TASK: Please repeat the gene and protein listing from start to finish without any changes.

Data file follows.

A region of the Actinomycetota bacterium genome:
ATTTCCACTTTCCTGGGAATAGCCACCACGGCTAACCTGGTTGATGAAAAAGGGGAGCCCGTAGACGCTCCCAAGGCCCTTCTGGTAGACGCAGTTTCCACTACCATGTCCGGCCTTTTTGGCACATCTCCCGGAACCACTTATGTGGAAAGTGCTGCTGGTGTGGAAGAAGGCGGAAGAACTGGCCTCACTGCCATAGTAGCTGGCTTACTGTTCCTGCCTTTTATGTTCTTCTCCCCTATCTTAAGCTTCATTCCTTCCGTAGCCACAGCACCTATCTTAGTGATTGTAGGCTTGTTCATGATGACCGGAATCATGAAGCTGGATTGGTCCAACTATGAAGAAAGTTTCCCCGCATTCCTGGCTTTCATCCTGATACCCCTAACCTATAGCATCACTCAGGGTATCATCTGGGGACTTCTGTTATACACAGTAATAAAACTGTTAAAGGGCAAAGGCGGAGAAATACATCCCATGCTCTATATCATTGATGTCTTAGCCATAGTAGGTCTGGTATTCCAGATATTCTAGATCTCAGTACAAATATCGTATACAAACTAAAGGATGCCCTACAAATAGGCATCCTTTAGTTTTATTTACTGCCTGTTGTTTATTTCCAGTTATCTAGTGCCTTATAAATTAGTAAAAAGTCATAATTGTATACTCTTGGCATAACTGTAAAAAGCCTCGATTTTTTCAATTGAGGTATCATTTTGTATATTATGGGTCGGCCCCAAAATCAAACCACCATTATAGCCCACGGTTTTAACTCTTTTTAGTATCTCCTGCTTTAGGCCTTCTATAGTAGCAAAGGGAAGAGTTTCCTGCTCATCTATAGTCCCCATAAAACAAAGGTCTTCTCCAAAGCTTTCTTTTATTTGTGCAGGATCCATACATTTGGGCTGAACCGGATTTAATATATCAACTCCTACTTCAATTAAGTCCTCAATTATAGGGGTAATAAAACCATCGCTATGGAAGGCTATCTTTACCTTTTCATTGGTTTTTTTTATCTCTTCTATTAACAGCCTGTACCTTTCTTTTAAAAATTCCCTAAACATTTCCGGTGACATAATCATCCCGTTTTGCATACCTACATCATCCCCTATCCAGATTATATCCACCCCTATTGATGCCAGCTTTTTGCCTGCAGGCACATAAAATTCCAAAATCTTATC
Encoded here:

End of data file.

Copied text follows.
A region of the Actinomycetota bacterium genome:
ATTTCCACTTTCCTGGGAATAGCCACCACGGCTAACCTGGTTGATGAAAAAGGGGAGCCCGTAGACGCTCCCAAGGCCCTTCTGGTAGACGCAGTTTCCACTACCATGTCCGGCCTTTTTGGCACATCTCCCGGAACCACTTATGTGGAAAGTGCTGCTGGTGTGGAAGAAGGCGGAAGAACTGGCCTCACTGCCATAGTAGCTGGCTTACTGTTCCTGCCTTTTATGTTCTTCTCCCCTATCTTAAGCTTCATTCCTTCCGTAGCCACAGCACCTATCTTAGTGATTGTAGGCTTGTTCATGATGACCGGAATCATGAAGCTGGATTGGTCCAACTATGAAGAAAGTTTCCCCGCATTCCTGGCTTTCATCCTGATACCCCTAACCTATAGCATCACTCAGGGTATCATCTGGGGACTTCTGTTATACACAGTAATAAAACTGTTAAAGGGCAAAGGCGGAGAAATACATCCCATGCTCTATATCATTGATGTCTTAGCCATAGTAGGTCTGGTATTCCAGATATTCTAGATCTCAGTACAAATATCGTATACAAACTAAAGGATGCCCTACAAATAGGCATCCTTTAGTTTTATTTACTGCCTGTTGTTTATTTCCAGTTATCTAGTGCCTTATAAATTAGTAAAAAGTCATAATTGTATACTCTTGGCATAACTGTAAAAAGCCTCGATTTTTTCAATTGAGGTATCATTTTGTATATTATGGGTCGGCCCCAAAATCAAACCACCATTATAGCCCACGGTTTTAACTCTTTTTAGTATCTCCTGCTTTAGGCCTTCTATAGTAGCAAAGGGAAGAGTTTCCTGCTCATCTATAGTCCCCATAAAACAAAGGTCTTCTCCAAAGCTTTCTTTTATTTGTGCAGGATCCATACATTTGGGCTGAACCGGATTTAATATATCAACTCCTACTTCAATTAAGTCCTCAATTATAGGGGTAATAAAACCATCGCTATGGAAGGCTATCTTTACCTTTTCATTGGTTTTTTTTATCTCTTCTATTAACAGCCTGTACCTTTCTTTTAAAAATTCCCTAAACATTTCCGGTGACATAATCATCCCGTTTTGCATACCTACATCATCCCCTATCCAGATTATATCCACCCCTATTGATGCCAGCTTTTTGCCTGCAGGCACATAAAATTCCAAAATCTTATC
Encoded here: